Looks like @VoIPSupply figured out HD Voice over the PSTN – Website says, “…available in HD 8:30am–9pm weekdays. — Toll Free: 1-800…” 😉
That’s novel, right? The thing is that they offer only a toll free PSTN number as a contact method. Here’s a screen shot of a portion of their home page.
I expect that at present it’s very unlikely that you could actually have an HDVoice call with anyone at VoIP Supply. It’s not impossible, but unlikely.
With rare exception, to have an HDVoice call you need an IP-based call path from end-to-end. The call cannot transit the PSTN. Yet the common “phone number” is in fact an aspect of the PSTN.
I once had an HDVoice call with Rob Wolpov of Junction Networks, and it was achieved by simply dialing a common NANPA number. The only contact details I was given for the interview was a 212 area phone number. Since Rob was using a better Polycom phone, like my own IP650, and we were both registered to the same SIP registrar, the call path was pure IP and HDVoice was possible.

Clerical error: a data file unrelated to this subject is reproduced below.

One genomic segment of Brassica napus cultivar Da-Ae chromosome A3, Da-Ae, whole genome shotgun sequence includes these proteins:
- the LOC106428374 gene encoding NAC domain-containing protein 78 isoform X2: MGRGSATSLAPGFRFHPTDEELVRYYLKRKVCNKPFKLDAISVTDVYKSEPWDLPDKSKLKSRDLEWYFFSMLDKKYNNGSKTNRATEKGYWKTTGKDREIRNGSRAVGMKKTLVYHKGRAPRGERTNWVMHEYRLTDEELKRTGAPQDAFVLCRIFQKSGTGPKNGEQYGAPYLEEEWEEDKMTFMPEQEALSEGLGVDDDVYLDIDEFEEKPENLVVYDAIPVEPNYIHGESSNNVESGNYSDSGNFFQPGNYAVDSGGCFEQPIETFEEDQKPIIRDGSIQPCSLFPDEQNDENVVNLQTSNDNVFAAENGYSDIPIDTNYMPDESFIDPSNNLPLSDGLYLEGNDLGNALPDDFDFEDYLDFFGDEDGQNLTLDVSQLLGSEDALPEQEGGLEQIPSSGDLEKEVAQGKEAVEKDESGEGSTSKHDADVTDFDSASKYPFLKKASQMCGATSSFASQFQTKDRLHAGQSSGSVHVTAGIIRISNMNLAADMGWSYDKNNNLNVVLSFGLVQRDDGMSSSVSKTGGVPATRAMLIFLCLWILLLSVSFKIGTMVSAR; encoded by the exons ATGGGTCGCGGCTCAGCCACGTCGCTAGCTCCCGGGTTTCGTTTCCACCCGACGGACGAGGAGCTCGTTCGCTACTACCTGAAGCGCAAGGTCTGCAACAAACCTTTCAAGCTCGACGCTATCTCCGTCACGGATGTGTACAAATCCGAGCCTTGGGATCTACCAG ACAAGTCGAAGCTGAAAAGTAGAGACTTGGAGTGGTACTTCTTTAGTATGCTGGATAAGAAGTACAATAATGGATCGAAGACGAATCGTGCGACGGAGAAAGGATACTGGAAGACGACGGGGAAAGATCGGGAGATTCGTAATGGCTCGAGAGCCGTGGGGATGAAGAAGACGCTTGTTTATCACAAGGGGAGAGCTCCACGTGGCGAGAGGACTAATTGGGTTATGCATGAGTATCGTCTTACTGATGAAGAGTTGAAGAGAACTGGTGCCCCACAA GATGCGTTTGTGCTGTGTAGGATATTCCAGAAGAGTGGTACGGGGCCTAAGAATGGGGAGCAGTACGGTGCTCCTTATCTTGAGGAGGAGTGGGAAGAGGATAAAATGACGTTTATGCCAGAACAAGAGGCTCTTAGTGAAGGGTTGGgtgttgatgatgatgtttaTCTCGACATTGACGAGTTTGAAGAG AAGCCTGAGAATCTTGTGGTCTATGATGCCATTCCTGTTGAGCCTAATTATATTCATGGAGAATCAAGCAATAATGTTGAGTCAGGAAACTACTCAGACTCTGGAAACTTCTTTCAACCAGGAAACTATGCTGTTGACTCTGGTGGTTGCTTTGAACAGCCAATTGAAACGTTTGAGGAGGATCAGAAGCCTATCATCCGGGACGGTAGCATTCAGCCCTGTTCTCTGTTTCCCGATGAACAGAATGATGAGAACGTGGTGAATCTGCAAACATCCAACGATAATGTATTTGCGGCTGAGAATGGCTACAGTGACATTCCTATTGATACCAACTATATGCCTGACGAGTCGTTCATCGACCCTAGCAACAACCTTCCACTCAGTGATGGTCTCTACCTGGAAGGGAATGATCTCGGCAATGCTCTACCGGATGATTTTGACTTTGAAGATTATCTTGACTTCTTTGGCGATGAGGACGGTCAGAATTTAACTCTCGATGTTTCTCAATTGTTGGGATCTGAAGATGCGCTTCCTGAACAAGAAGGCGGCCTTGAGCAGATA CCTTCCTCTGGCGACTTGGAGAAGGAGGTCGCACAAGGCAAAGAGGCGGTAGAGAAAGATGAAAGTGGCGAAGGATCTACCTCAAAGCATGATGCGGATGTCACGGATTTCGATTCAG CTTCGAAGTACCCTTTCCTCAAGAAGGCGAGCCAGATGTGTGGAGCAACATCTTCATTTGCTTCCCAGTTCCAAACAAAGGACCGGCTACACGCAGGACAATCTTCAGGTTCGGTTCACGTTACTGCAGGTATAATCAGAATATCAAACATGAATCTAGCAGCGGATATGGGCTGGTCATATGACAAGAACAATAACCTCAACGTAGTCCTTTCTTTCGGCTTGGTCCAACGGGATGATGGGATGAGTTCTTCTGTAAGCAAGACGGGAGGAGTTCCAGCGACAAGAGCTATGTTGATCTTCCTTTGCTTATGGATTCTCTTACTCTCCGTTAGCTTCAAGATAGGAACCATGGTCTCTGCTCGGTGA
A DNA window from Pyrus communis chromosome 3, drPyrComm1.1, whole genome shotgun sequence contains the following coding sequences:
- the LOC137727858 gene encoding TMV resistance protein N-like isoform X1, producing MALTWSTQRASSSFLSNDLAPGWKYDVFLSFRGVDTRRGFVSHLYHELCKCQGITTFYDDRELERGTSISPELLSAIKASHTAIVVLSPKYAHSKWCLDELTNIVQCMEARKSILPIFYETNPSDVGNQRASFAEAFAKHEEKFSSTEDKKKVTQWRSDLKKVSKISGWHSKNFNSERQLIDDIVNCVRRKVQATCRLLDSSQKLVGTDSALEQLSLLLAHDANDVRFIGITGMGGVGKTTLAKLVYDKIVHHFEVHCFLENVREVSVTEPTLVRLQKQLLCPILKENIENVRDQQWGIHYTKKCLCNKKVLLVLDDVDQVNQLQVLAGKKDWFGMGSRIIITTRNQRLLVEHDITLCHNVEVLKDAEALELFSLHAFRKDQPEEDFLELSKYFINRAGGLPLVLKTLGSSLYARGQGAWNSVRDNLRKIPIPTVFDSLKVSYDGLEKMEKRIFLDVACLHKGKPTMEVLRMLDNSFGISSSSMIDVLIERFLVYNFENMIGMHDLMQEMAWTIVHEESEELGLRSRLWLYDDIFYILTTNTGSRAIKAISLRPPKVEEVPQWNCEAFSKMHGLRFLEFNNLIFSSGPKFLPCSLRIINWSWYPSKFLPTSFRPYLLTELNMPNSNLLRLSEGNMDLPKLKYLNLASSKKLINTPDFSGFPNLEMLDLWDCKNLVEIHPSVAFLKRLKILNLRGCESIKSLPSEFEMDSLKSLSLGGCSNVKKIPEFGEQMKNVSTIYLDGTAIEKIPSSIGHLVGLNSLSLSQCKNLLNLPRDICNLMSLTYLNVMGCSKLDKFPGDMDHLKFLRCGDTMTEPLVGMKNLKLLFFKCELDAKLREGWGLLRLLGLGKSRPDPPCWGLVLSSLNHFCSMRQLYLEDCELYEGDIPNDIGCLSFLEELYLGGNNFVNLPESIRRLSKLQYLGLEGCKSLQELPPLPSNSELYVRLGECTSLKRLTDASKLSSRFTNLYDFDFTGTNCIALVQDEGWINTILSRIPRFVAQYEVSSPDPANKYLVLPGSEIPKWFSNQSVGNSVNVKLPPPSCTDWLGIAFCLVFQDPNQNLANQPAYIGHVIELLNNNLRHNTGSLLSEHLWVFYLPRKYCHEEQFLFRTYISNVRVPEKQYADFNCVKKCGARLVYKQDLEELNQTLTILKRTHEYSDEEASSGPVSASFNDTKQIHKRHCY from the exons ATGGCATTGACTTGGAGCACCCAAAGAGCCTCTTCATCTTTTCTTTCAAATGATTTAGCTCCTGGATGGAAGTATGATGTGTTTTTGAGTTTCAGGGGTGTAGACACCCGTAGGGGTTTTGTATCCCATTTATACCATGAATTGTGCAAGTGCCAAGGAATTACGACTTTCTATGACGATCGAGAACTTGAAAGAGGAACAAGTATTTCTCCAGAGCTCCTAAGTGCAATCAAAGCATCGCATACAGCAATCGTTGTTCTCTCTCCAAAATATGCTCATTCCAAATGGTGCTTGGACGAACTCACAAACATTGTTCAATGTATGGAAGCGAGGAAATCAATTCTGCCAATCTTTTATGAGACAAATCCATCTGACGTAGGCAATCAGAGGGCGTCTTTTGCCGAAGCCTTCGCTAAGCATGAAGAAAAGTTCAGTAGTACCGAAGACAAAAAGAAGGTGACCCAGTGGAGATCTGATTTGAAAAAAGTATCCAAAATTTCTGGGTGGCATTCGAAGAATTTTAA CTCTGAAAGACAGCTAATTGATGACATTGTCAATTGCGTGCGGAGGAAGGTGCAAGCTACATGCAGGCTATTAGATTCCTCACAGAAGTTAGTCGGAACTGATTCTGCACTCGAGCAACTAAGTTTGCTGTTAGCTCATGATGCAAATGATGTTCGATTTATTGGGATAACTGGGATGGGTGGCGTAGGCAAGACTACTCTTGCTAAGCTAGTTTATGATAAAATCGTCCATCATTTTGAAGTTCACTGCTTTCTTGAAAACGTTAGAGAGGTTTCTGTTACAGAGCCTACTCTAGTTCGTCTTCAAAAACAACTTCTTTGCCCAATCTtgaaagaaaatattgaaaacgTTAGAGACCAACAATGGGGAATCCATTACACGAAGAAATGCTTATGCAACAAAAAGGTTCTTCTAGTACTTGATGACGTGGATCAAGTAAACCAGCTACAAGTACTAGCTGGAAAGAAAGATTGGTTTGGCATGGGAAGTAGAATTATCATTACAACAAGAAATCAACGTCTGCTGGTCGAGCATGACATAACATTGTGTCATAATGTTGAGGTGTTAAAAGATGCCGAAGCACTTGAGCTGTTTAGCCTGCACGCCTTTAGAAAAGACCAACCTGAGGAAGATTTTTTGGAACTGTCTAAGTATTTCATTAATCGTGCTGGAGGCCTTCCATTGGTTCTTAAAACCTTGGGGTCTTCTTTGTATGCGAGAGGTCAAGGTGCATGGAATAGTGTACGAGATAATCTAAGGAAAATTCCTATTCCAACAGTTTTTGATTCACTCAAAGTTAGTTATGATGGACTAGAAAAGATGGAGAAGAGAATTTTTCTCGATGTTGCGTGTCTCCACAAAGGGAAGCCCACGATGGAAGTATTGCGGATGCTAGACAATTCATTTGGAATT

Beyond the serendipitous use of the same SIP service provider passing HDVoice streams relies upon IP-based peering between Telcos & ITSPs. Such peering arrangements provide the IP call path required to use wideband codecs. That’s a trend that remains in its early days, but it is growing.
Those of you familiar with Polycom phones will note that the little animated HD icon for extension 2040 is not being displayed. As expected, the call was not connected in HDVoice.
I wonder who VoIP Supply uses for SIP trunks? Or if they use SIP trunks at all? If that was known I might be able to work out how to reach their ITSP via SIP URI, and try to ensure an IP-based call path.
In reality this is a minor thing. It’s nice to see a large player like VoIP Supply pushing the idea of HDVoice. If you look further into their site you’ll find that they have some nice introductory information on the topic.